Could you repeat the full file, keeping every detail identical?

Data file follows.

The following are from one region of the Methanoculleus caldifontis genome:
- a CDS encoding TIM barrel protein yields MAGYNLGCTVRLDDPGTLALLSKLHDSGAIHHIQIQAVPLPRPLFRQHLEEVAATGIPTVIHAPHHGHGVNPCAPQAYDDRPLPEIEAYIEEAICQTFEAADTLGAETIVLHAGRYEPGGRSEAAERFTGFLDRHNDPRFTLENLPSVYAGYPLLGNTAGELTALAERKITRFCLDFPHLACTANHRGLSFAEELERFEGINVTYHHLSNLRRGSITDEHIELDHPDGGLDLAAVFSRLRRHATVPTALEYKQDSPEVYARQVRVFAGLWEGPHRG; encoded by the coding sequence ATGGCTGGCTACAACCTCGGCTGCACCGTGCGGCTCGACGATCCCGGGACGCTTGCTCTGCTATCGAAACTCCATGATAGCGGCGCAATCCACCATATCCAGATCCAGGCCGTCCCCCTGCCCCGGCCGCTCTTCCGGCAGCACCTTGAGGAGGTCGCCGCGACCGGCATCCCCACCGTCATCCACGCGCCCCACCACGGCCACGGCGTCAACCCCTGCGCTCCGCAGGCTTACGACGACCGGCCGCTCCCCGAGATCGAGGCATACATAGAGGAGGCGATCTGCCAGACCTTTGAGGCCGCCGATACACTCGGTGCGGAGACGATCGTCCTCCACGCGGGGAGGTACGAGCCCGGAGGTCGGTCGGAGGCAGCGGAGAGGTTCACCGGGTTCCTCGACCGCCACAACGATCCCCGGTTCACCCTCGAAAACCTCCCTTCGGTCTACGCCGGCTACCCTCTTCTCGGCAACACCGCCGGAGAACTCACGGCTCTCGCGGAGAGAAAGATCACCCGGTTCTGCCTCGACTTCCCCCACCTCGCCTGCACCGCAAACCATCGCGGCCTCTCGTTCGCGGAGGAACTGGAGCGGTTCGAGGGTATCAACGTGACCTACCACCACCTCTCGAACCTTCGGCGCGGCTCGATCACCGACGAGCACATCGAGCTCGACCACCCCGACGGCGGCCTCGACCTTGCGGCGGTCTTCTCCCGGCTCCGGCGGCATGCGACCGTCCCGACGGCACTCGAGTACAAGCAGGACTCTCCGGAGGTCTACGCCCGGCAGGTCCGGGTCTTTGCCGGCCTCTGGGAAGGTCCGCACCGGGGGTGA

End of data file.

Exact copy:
The following are from one region of the Methanoculleus caldifontis genome:
- a CDS encoding TIM barrel protein yields MAGYNLGCTVRLDDPGTLALLSKLHDSGAIHHIQIQAVPLPRPLFRQHLEEVAATGIPTVIHAPHHGHGVNPCAPQAYDDRPLPEIEAYIEEAICQTFEAADTLGAETIVLHAGRYEPGGRSEAAERFTGFLDRHNDPRFTLENLPSVYAGYPLLGNTAGELTALAERKITRFCLDFPHLACTANHRGLSFAEELERFEGINVTYHHLSNLRRGSITDEHIELDHPDGGLDLAAVFSRLRRHATVPTALEYKQDSPEVYARQVRVFAGLWEGPHRG; encoded by the coding sequence ATGGCTGGCTACAACCTCGGCTGCACCGTGCGGCTCGACGATCCCGGGACGCTTGCTCTGCTATCGAAACTCCATGATAGCGGCGCAATCCACCATATCCAGATCCAGGCCGTCCCCCTGCCCCGGCCGCTCTTCCGGCAGCACCTTGAGGAGGTCGCCGCGACCGGCATCCCCACCGTCATCCACGCGCCCCACCACGGCCACGGCGTCAACCCCTGCGCTCCGCAGGCTTACGACGACCGGCCGCTCCCCGAGATCGAGGCATACATAGAGGAGGCGATCTGCCAGACCTTTGAGGCCGCCGATACACTCGGTGCGGAGACGATCGTCCTCCACGCGGGGAGGTACGAGCCCGGAGGTCGGTCGGAGGCAGCGGAGAGGTTCACCGGGTTCCTCGACCGCCACAACGATCCCCGGTTCACCCTCGAAAACCTCCCTTCGGTCTACGCCGGCTACCCTCTTCTCGGCAACACCGCCGGAGAACTCACGGCTCTCGCGGAGAGAAAGATCACCCGGTTCTGCCTCGACTTCCCCCACCTCGCCTGCACCGCAAACCATCGCGGCCTCTCGTTCGCGGAGGAACTGGAGCGGTTCGAGGGTATCAACGTGACCTACCACCACCTCTCGAACCTTCGGCGCGGCTCGATCACCGACGAGCACATCGAGCTCGACCACCCCGACGGCGGCCTCGACCTTGCGGCGGTCTTCTCCCGGCTCCGGCGGCATGCGACCGTCCCGACGGCACTCGAGTACAAGCAGGACTCTCCGGAGGTCTACGCCCGGCAGGTCCGGGTCTTTGCCGGCCTCTGGGAAGGTCCGCACCGGGGGTGA